Background The National Early Warning Scores (NEWS) is used in various healthcare settings to augment clinical decision making, and there is growing interest in its application in primary care. This research aimed to determine the distribution of NEWS among patients in UK out-of-hours (OOH) general practice and explore the relationship between NEWS and referral of patients to hospital.
Methods A historical cohort study using routinely collected data from the Birmingham Out-of-hours general practice Research Database. This includes patients who attended a large out-of-hours general practice provider in the West Midlands, UK, between July 2013 and July 2018. All adults who were seen face to face who had a full set of physiological observations recorded were included. NEWS was calculated post hoc, and subsequent hospital referral was the outcome of interest.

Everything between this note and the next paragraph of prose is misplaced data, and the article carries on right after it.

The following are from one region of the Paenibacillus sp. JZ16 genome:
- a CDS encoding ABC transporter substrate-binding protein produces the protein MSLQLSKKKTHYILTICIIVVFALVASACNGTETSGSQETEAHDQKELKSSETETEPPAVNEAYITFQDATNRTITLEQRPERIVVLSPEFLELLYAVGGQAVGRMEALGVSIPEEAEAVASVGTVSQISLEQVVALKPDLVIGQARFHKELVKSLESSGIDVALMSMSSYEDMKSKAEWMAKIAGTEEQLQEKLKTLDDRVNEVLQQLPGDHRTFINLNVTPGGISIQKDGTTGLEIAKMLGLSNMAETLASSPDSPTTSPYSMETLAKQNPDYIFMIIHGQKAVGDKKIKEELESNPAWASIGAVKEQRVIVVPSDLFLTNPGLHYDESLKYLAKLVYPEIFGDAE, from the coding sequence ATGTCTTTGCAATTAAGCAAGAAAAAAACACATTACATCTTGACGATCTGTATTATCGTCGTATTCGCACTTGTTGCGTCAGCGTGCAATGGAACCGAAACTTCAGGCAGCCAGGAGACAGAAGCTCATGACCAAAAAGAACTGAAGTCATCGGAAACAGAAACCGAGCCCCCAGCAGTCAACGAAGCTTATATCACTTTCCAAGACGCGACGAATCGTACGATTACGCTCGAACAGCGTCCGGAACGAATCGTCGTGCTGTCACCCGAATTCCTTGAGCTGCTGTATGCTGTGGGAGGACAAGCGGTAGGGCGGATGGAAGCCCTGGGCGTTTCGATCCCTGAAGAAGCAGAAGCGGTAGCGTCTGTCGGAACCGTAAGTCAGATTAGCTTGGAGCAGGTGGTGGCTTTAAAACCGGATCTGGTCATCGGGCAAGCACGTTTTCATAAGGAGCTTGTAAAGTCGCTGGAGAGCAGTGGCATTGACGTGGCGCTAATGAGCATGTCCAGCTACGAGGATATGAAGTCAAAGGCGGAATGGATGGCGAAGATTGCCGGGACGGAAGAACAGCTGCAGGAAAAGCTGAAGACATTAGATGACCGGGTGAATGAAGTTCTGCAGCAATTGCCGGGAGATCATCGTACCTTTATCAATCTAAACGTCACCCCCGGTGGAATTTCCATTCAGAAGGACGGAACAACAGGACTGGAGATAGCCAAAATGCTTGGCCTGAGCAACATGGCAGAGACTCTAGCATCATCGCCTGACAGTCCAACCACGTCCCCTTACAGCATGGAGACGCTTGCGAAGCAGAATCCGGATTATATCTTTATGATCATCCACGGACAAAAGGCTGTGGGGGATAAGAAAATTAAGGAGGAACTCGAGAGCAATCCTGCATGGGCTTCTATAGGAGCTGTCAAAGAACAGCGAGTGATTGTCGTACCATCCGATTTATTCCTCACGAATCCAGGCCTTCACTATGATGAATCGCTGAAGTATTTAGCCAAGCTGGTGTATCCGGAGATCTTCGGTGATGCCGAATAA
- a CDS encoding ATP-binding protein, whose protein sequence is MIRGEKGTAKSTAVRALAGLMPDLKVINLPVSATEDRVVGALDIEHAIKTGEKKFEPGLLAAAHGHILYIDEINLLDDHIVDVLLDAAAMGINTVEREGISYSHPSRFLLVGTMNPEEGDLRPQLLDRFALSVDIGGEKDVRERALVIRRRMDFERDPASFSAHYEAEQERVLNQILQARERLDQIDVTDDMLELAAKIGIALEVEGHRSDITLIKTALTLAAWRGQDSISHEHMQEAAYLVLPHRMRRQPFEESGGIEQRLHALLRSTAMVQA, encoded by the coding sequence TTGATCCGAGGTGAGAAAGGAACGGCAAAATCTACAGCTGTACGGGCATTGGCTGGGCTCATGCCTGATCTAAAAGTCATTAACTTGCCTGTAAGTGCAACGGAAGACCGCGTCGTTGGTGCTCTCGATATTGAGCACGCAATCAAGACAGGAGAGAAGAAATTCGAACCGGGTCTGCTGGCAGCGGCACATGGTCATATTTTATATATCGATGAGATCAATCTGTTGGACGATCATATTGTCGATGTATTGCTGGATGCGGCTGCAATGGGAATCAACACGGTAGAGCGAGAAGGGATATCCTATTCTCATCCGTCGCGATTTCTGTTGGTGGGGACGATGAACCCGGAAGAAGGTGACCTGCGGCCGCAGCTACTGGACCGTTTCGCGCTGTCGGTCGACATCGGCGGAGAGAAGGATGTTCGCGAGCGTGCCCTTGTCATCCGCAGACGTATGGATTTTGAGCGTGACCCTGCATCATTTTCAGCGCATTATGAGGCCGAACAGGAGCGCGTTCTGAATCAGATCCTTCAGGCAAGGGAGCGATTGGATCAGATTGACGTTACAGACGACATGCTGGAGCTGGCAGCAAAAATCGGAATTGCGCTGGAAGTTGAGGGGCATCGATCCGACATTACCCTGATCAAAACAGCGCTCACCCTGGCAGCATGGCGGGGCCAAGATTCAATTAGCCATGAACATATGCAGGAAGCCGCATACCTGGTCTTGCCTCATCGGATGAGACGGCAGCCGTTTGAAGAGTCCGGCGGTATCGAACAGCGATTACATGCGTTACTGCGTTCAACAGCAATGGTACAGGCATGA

Results A NEWS was calculated for 74 914 consultations. 46.9% of patients had a NEWS of 0, while 30.6% had a NEWS of 1. Patients were referred to hospital in 8.5% of all encounters. Only 6.9% (95% CI 6.3% to 7.5%) of the 6878 patients referred to hospital had a NEWS of ≥5. Of the 1509 patients with a NEWS ≥5, 68.6% (95%CI 66.2% to 70.9%) were not referred to hospital. When considering how NEWS was related to hospital referral, the area under the receiver operating characteristic (AUROC) for patients seen in their own home was 0.731 (95%CI 0.681 to 0.787). For patient seen in treatment centres, the AUROC was 0.589 (95% CI 0.582 to 0.596).
Conclusions Patients seen in out-of-hours general practice have low physiological acuity. Those referred to hospital have a slightly higher NEWS overall. NEWS is poorly associated with hospital referral, although the association is stronger for patients seen in at home compared with patients seen in treatment centres. Implementing NEWS-based referral from OOH general practice is likely to increase hospital admissions.
- clinical assessment
- emergency care systems, primary care
- primary care
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